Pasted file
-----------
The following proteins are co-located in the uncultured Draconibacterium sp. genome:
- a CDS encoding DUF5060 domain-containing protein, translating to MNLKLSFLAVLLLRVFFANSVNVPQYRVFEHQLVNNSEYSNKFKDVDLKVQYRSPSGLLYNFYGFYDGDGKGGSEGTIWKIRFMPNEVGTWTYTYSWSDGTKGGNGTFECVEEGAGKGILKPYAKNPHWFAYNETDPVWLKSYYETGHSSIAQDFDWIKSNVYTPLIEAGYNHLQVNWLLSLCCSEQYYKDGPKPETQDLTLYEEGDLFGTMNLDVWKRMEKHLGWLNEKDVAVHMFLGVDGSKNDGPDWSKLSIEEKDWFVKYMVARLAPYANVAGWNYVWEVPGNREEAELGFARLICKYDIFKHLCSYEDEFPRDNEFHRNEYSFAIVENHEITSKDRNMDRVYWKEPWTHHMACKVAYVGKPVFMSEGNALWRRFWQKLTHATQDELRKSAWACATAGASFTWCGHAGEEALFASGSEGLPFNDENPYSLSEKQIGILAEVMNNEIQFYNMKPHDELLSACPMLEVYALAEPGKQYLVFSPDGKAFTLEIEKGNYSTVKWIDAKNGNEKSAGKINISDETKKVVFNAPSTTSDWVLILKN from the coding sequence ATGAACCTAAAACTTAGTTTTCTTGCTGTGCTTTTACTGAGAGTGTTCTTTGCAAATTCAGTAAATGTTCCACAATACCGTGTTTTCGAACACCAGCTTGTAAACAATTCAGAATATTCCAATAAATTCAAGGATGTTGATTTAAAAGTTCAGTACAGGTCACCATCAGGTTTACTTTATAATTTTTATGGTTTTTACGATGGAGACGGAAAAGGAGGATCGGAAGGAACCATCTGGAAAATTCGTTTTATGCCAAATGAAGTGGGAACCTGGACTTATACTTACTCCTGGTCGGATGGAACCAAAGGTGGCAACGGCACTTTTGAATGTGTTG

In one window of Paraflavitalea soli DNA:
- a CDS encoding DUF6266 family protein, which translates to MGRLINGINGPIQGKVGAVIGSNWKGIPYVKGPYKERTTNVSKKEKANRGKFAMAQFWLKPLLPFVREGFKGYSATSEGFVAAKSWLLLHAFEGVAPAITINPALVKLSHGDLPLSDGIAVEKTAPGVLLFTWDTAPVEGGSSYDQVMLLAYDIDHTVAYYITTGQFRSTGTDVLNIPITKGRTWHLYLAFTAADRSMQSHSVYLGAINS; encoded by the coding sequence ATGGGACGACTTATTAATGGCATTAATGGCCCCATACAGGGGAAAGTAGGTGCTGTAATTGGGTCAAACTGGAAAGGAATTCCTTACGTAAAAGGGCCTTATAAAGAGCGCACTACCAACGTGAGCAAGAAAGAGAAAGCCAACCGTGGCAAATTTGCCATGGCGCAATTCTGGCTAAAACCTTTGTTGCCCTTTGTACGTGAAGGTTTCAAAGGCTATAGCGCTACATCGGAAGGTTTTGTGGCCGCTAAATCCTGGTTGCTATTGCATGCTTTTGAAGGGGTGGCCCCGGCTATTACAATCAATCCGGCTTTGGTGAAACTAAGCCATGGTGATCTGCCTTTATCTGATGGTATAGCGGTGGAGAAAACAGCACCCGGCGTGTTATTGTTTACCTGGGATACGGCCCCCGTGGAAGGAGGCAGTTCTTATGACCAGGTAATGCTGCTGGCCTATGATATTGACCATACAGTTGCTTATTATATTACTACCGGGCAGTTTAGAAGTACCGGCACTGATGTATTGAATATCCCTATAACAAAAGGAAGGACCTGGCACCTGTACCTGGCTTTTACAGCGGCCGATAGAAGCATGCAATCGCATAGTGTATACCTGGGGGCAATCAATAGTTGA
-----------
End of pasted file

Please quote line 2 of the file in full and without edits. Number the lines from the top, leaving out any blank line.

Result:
- a CDS encoding DUF5060 domain-containing protein, translating to MNLKLSFLAVLLLRVFFANSVNVPQYRVFEHQLVNNSEYSNKFKDVDLKVQYRSPSGLLYNFYGFYDGDGKGGSEGTIWKIRFMPNEVGTWTYTYSWSDGTKGGNGTFECVEEGAGKGILKPYAKNPHWFAYNETDPVWLKSYYETGHSSIAQDFDWIKSNVYTPLIEAGYNHLQVNWLLSLCCSEQYYKDGPKPETQDLTLYEEGDLFGTMNLDVWKRMEKHLGWLNEKDVAVHMFLGVDGSKNDGPDWSKLSIEEKDWFVKYMVARLAPYANVAGWNYVWEVPGNREEAELGFARLICKYDIFKHLCSYEDEFPRDNEFHRNEYSFAIVENHEITSKDRNMDRVYWKEPWTHHMACKVAYVGKPVFMSEGNALWRRFWQKLTHATQDELRKSAWACATAGASFTWCGHAGEEALFASGSEGLPFNDENPYSLSEKQIGILAEVMNNEIQFYNMKPHDELLSACPMLEVYALAEPGKQYLVFSPDGKAFTLEIEKGNYSTVKWIDAKNGNEKSAGKINISDETKKVVFNAPSTTSDWVLILKN from the coding sequence ATGAACCTAAAACTTAGTTTTCTTGCTGTGCTTTTACTGAGAGTGTTCTTTGCAAATTCAGTAAATGTTCCACAATACCGTGTTTTCGAACACCAGCTTGTAAACAATTCAGAATATTCCAATAAATTCAAGGATGTTGATTTAAAAGTTCAGTACAGGTCACCATCAGGTTTACTTTATAATTTTTATGGTTTTTACGATGGAGACGGAAAAGGAGGATCGGAAGGAACCATCTGGAAAATTCGTTTTATGCCAAATGAAGTGGGAACCTGGACTTATACTTACTCCTGGTCGGATGGAACCAAAGGTGGCAACGGCACTTTTGAATGTGTTG